Do you confide in her?
It was clear she'd overheard a lot of information and as I was fearful she might confide in someone else, I admitted to her that Howie was the person the world was seeking, the so-called psychic tipster.
I'm pleased Martha trusted us enough to confide in us, even though now I have to take my hat in my hand and talk Jake Weller into spelunking after a skeleton.
She paused, as if hesitating to confide, until her anger overcame her reticence.
Dean hadn't planned to confide all his concerns to Lydia— frankly, he wasn't sure he could trust her enough.
I guess we have to trust him, but I wish he'd stop going solo and confide in us.
Felipa slowly shook her head, obviously contemplating whether it was wise to confide in them.
It was bold policy to confide Frederick to his greatest enemy and rival; but the pope honorably discharged his duty, until his ward outgrew the years of tutelage, and became a fair mark for ecclesiastical hostility.
The obvious remedy for these evils was to concentrate the executive power, to render the petty chiefs amenable to one tribunal, and to confide the management of the defensive force to one hand.
Khalid, and to confide important posts to the two sons of Yahya, Faell and Ja`far, of whom the former was his own foster-brother, the latter his intimate friend.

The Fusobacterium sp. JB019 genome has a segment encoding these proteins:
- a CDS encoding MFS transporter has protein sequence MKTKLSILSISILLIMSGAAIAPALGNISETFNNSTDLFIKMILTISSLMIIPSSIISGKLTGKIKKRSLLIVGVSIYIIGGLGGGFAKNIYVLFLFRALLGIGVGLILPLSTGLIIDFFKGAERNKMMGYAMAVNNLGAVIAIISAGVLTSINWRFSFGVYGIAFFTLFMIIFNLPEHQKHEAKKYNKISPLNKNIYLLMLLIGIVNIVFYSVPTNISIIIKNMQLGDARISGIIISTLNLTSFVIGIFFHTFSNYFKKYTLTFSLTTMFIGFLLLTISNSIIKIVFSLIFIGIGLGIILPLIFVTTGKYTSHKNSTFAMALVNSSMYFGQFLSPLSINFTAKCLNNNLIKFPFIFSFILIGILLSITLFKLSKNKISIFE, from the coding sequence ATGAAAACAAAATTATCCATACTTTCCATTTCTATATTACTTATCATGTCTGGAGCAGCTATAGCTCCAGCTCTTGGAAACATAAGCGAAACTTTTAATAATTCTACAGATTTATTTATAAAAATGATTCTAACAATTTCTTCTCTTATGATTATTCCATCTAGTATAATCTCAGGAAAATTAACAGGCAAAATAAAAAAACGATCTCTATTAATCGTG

Only eight months before, Catherine had haughtily declared that "the odious and revolting aggression" of the king of Sweden would be "forgiven" only if he "testified his repentance" by agreeing to a peace granting a general and unlimited amnesty to all his rebels, and consenting to a guarantee by the Swedish diet ("as it would be imprudent to confide in his good faith alone") for the observance of peace in the future.
It was natural, therefore, that he should be one of the four persons (the others being Mr. Lloyd George himself, Sir Edward Carson, and a Labour member) to whom Mr. Lloyd George, forcing the issue on Dec. I, asked Mr. Asquith to confide the absolute conduct of the war.
In Moscow Princess Mary had no one to talk to, no one to whom to confide her sorrow, and much sorrow fell to her lot just then.
"It would be a relief," thought she, "if I ventured to confide what I am feeling to someone.
He anxiously questioned the princess, asked her to speak out fully and confide her grief to him; but she only repeated that she begged him to forget what she had said, that she did not remember what she had said, and that she had no trouble except the one he knew of--that Prince Andrew's marriage threatened to cause a rupture between father and son.